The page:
The S&P 500 Index’s record of 109 day run without a 1% decline was broken last week. It’s causing hand wringing and top calling bell ringing.
Pundits are noting Trump’s State of Union Address was the high and now suddenly the concerns over “what if Trump’s policies and promises don’t come to pass” are becoming a real concern.
Earlier this month I noted how individual investors we finally buying into stocks just as hedge funds, institutions and insiders were net seller and asked if Retail Would Be Left Holding the Bag?
My quick answer was No! With the caveat that things might have changed in the near term but longer term the market should still it’s upward trajectory.
Last week’s sell-off did do some technical and sentiment damage but that is probably healthy in the long term. The Nasdaq 100 put in a new high only to reverse lower ( a bearish reversal) and the S&P 500 snapped it’s 20 dma and broke the ostensible uptrend since the election.
It then rallied but failed to recapture the 20 dma or post-election trendline.
One of the concerns of the March rally was it was leading to a blow-off top. Last week’s selling helped to dissipate the growing greed and FOMO or fear of missing out.
Sentiment gauges such as the Fear & Greed Index http://money.cnn.com/data/fear-and-greed/ swung from sharply from the former to latter. In fact it would be helpful if we could get a few more down days rather than a “one day wonder” which leaves a “V” bottom caused everyone scrambling to get buy.
So far the S&P 500 has successfully held the 50 dma near the 2300 level which is positive towards building a new base for a fresh and more sustainable leg higher.
Is Everyone All In?
But people are wondering not only if all the potential good news is priced into current prices but if everyone is already all in, and at these elevated levels.
Recent money flow data suggest mom and pop retail investor, who have been very reluctant to buy stocks in the years since the financial crisis may finally be embracing the bull.
Maybe it’s the headlines of new highs and positive reinforcement of growing 401k balances that have stirred the animal spirits that have them piling in. But it comes at a time when professional and institutional money managers are pulling their horns.
Another of the data points being passed around is that last week the stock equity portion households assets have hit the 30%; this the same proportion as they held at bull market peaks in the 1960s and in 2007 and basically represents the top end of range.
Is it a sign the bull market is at an end? The short answer is no. It’s important to note that the households’ equity ownership is a function of the market value of their holdings; meaning the percentage it represents increases as stock prices appreciate.
Which helps explain why conversely why equities as a percentage households assets pretty much bottoms at market lows.
It’s not that people are selling the low (though I’m sure many do panic at bad prices) and buy the high, but rather this data point simply tracks the market.
And for the most part individuals tend to follow the long term plan and putting money into the money on a regular and consistent basis.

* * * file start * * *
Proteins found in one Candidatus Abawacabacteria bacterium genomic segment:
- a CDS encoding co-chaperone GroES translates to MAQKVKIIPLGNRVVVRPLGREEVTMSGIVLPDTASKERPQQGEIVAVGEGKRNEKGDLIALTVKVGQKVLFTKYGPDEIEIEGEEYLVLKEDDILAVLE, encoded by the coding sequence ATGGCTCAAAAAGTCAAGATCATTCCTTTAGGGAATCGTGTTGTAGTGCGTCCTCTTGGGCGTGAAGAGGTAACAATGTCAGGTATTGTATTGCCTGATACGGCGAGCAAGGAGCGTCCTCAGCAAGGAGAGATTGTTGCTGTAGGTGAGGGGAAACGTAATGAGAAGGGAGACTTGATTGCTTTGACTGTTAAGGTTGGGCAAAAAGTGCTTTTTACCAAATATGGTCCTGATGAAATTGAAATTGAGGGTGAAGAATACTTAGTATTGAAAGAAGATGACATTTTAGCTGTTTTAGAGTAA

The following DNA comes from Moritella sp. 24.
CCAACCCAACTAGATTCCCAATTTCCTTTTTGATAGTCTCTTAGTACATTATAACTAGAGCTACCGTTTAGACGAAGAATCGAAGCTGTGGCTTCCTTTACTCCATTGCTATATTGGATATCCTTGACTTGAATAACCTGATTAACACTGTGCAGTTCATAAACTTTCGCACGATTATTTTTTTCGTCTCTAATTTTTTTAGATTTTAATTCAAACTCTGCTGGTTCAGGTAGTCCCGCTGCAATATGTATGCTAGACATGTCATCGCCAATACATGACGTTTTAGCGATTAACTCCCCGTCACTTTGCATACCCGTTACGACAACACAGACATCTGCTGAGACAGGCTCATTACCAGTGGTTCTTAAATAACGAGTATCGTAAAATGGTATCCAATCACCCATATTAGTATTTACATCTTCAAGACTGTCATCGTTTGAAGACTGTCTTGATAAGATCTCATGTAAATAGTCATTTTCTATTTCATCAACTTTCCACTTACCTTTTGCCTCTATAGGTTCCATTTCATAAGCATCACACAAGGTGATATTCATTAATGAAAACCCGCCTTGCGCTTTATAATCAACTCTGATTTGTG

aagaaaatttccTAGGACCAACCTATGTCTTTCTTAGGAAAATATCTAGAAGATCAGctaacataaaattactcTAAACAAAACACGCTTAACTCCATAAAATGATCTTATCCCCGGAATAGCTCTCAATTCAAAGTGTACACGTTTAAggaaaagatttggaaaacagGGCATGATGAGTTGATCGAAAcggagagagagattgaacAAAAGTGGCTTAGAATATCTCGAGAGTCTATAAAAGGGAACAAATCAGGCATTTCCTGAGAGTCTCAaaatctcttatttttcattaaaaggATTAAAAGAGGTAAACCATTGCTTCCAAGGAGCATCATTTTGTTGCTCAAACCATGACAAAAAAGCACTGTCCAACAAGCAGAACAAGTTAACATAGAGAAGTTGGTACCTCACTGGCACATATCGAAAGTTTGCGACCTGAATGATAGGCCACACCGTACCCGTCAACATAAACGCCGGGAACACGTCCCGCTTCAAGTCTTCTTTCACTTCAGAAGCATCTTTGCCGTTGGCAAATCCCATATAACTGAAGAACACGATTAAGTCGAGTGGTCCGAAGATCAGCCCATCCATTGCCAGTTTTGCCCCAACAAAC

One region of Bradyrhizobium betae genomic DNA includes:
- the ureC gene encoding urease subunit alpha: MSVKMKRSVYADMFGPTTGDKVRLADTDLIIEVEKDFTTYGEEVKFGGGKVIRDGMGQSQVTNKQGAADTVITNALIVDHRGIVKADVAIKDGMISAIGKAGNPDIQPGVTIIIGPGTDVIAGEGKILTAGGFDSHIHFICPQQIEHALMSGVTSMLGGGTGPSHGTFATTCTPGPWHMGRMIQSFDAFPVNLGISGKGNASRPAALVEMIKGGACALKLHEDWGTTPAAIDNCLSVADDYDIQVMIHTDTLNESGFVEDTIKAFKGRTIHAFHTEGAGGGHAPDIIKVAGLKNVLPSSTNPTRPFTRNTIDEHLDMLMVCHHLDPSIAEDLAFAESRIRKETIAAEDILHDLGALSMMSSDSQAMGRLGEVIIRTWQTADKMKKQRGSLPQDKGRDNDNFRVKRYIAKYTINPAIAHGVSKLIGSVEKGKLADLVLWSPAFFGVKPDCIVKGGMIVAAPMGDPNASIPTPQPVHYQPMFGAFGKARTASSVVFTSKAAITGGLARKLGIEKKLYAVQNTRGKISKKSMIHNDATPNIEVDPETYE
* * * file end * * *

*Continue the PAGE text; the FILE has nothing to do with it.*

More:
So, while the 30% level may mark level the households feel comfortable allocating to stocks, (excess money may flow into other asset such as real estate) it by no means is a harbinger of market top. In fact, two of the last three times the purportedly significant 30% level has been reached, stocks gained another 40-60% before topping out.
This is not to say there won’t be pullbacks. March 21, a 1.25% decline was indeed THE WORST DAY of THE YEAR!!! But keep in mind the worst day for each of the past 30 years was in excess of a 3% decline and there were multiple occurrences.
For those with a long term horizon this is a good chart to help maintain equanimity during times of turbulence. Here’s all the reasons you could have had to sell.
There will be more red dates along the way but I’m pretty sure the chart will move up and to the right over time.
Steve Smith is an expert options trader with 25 years experience in the markets. Steve was a seat-holder of the Chicago Board of Trade (CBOT) and the Chicago Board Option Exchange (CBOE) from 1989 – 1997. Steve is currently the editor of The Option Specialist and runs the 20K Portfolio Program which provides all types of options trades for all types of traders.
*Editorial Contributors’ Disclaimer
The information contained within this article solely reflects the opinion and analysis about the performance of securities, investments and financial markets by the writer whose articles appear on this site. The views expressed by the writer are not necessarily the views of Weiss Educational Services, its affiliates or members of its management. While Weiss Educational Services and its affiliates accept editorial content from outside contributors, the content provided herein has not been independently verified for its accuracy. Nothing contained in this article is intended to constitute a recommendation or advice addressed to an individual investor or category of investors to purchase, sell or hold any security, or to take any action with respect to the prospective movement of the securities markets or to solicit the purchase or sale of any security. Information provided on the website is for educational purposes only. Any investment decisions must be made by the reader either individually or in consultation with his or her investment professional. Weiss Educational Services writers, its affiliates and staff may trade or hold positions in securities that are discussed in articles appearing on the website. Nothing on this website is intended to solicit business of any kind for a writer’s business or fund. Weiss Educational Services, its affiliates, management and staff as well as contributing writers will not respond to emails or other communications requesting personalized investment advice.